John Hutton: If I receive advice that we need to deploy further UK troops in Afghanistan, I shall take that advice very seriously. As all you guys know, I would obviously have to go through the appropriate procedures here in government—the Prime Minister, the Foreign Secretary and the Cabinet. I have received no such request. I am not going to sit here today and speculate about force levels. However, as I said in answer to one of Paul's questions about redeployment from Iraq, there is common ground, in Committee and outside, that in some areas we need to improve our deployable capabilities. Helicopters are one obvious example. If it becomes possible, sooner rather than later, to use the Merlins that are currently flying in Iraq, they would be a very useful force addition for our guys in Helmand. I am not going to say that there are not areas of our deployment that we need to look at, to see whether we can enhance them, but I do not think it is sensible for me to sit here today and speculate about overall troop numbers and potential surges.

  David Miliband: May I come in on the surge question? It is very striking that anyone who talks to David Petraeus or Ryan Crocker about the experience in Iraq will find that they are the first to say we cannot kill our way out of the problem that we have in Iraq, and we cannot kill our way out of the problem that we have in Afghanistan. In other words, they stand up for the comprehensive approach with more drive and muscle and commitment than anyone from any other arm of Government. It is the military who are the first to say that you need the politics, the economics, and the social development. In that sense, we should be thinking about a political surge and not just a military one.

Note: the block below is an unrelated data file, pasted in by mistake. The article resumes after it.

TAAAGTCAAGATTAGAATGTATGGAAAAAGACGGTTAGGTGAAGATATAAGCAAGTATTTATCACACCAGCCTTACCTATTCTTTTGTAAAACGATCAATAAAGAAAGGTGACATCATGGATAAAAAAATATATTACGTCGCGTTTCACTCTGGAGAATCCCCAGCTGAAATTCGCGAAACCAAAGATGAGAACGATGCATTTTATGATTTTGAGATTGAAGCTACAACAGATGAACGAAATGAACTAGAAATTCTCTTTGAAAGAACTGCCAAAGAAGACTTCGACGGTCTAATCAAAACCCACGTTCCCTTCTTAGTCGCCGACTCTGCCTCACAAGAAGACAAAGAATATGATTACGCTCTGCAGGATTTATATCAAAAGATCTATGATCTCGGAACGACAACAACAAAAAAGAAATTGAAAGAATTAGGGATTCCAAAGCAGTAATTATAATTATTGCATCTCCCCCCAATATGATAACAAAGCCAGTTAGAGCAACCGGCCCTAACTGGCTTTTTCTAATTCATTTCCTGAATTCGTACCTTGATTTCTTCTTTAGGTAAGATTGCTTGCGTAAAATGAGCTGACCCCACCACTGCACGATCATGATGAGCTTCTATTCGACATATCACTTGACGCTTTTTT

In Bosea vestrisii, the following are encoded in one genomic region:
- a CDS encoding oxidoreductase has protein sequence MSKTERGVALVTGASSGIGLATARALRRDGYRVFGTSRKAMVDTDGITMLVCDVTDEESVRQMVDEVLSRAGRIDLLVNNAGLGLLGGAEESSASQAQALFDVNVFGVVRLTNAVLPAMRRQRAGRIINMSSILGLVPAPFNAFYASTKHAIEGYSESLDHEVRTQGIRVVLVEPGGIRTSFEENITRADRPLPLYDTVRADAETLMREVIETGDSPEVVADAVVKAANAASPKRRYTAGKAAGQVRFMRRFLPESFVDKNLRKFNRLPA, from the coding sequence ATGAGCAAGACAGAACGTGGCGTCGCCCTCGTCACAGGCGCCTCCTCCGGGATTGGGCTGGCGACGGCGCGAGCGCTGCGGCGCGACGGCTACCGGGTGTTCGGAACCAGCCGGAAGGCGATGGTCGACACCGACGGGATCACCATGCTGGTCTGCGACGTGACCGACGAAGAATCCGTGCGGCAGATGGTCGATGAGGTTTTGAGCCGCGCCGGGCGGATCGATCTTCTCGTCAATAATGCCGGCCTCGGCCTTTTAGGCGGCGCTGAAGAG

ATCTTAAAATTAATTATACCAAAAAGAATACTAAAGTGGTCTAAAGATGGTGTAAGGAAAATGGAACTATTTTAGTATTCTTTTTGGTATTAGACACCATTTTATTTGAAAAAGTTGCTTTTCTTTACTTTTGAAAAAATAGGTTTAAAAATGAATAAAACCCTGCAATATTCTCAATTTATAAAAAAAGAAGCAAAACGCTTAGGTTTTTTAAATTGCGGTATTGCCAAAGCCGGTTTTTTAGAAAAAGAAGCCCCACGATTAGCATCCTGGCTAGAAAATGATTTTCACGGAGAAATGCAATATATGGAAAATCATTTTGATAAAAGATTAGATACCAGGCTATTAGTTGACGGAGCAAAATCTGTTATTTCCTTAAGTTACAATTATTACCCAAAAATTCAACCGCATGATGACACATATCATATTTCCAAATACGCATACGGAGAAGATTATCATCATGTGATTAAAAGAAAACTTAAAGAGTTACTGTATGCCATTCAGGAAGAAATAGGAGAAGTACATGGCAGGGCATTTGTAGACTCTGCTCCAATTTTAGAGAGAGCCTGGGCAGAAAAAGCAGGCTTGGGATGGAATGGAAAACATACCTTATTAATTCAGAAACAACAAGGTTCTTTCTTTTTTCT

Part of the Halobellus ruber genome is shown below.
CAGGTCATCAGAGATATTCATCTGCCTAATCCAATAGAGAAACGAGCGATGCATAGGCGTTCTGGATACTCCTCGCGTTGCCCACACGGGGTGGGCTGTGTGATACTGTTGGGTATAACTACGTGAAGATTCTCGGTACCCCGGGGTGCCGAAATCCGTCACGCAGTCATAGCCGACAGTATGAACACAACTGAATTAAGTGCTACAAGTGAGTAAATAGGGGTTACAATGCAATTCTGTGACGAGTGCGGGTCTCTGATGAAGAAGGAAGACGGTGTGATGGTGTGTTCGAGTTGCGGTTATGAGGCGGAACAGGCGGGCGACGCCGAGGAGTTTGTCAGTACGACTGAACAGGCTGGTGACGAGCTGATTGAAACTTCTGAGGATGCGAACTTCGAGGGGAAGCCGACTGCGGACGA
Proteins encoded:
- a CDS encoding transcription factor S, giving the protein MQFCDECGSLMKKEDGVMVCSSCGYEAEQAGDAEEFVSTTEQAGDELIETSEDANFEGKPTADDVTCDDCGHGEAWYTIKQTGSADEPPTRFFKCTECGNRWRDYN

Q70 Mr Jenkin: But the NGOs will not go there. The security is not good enough for the NGOs to provide the civil and political surge.

  David Miliband: The NGOs that have no choice are the Afghan NGOs. We must be careful about making sweeping statements in that respect. Security is important, but we always fall into the trap of thinking that the first recourse is outside forces or NGOs. The first recourse is Afghans, and then outsiders fill the gap, not vice versa.

  John Hutton: I met some of the guys working for Oxfam in Afghanistan in Kabul. Virtually all their staff are Afghan nationals. British NGOs are clearly active there, but they are working with locals to deliver a very good service.